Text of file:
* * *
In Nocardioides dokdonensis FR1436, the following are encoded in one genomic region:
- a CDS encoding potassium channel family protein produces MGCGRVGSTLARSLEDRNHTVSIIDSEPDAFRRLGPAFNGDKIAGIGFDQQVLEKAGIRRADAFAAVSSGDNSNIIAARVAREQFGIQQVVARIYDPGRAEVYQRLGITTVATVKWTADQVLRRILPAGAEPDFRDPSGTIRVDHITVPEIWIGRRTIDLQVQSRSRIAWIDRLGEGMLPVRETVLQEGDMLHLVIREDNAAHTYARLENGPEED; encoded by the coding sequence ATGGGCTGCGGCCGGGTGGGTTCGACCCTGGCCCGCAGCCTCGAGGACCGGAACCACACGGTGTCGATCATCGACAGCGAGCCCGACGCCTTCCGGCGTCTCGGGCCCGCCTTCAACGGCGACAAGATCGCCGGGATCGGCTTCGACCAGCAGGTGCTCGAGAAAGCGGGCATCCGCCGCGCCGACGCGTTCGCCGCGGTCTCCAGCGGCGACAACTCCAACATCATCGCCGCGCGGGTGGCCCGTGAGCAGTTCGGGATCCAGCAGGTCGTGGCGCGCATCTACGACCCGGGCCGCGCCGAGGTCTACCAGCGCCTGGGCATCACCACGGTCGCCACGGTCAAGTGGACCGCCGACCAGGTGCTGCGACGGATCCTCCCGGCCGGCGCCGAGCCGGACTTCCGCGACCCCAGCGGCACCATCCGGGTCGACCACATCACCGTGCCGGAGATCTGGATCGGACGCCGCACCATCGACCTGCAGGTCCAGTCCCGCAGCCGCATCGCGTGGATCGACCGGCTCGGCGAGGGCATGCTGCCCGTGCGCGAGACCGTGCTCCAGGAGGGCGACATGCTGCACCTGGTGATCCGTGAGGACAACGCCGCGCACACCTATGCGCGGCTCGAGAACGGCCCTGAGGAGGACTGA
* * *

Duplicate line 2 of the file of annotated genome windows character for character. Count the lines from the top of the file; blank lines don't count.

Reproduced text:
- a CDS encoding potassium channel family protein produces MGCGRVGSTLARSLEDRNHTVSIIDSEPDAFRRLGPAFNGDKIAGIGFDQQVLEKAGIRRADAFAAVSSGDNSNIIAARVAREQFGIQQVVARIYDPGRAEVYQRLGITTVATVKWTADQVLRRILPAGAEPDFRDPSGTIRVDHITVPEIWIGRRTIDLQVQSRSRIAWIDRLGEGMLPVRETVLQEGDMLHLVIREDNAAHTYARLENGPEED; encoded by the coding sequence ATGGGCTGCGGCCGGGTGGGTTCGACCCTGGCCCGCAGCCTCGAGGACCGGAACCACACGGTGTCGATCATCGACAGCGAGCCCGACGCCTTCCGGCGTCTCGGGCCCGCCTTCAACGGCGACAAGATCGCCGGGATCGGCTTCGACCAGCAGGTGCTCGAGAAAGCGGGCATCCGCCGCGCCGACGCGTTCGCCGCGGTCTCCAGCGGCGACAACTCCAACATCATCGCCGCGCGGGTGGCCCGTGAGCAGTTCGGGATCCAGCAGGTCGTGGCGCGCATCTACGACCCGGGCCGCGCCGAGGTCTACCAGCGCCTGGGCATCACCACGGTCGCCACGGTCAAGTGGACCGCCGACCAGGTGCTGCGACGGATCCTCCCGGCCGGCGCCGAGCCGGACTTCCGCGACCCCAGCGGCACCATCCGGGTCGACCACATCACCGTGCCGGAGATCTGGATCGGACGCCGCACCATCGACCTGCAGGTCCAGTCCCGCAGCCGCATCGCGTGGATCGACCGGCTCGGCGAGGGCATGCTGCCCGTGCGCGAGACCGTGCTCCAGGAGGGCGACATGCTGCACCTGGTGATCCGTGAGGACAACGCCGCGCACACCTATGCGCGGCTCGAGAACGGCCCTGAGGAGGACTGA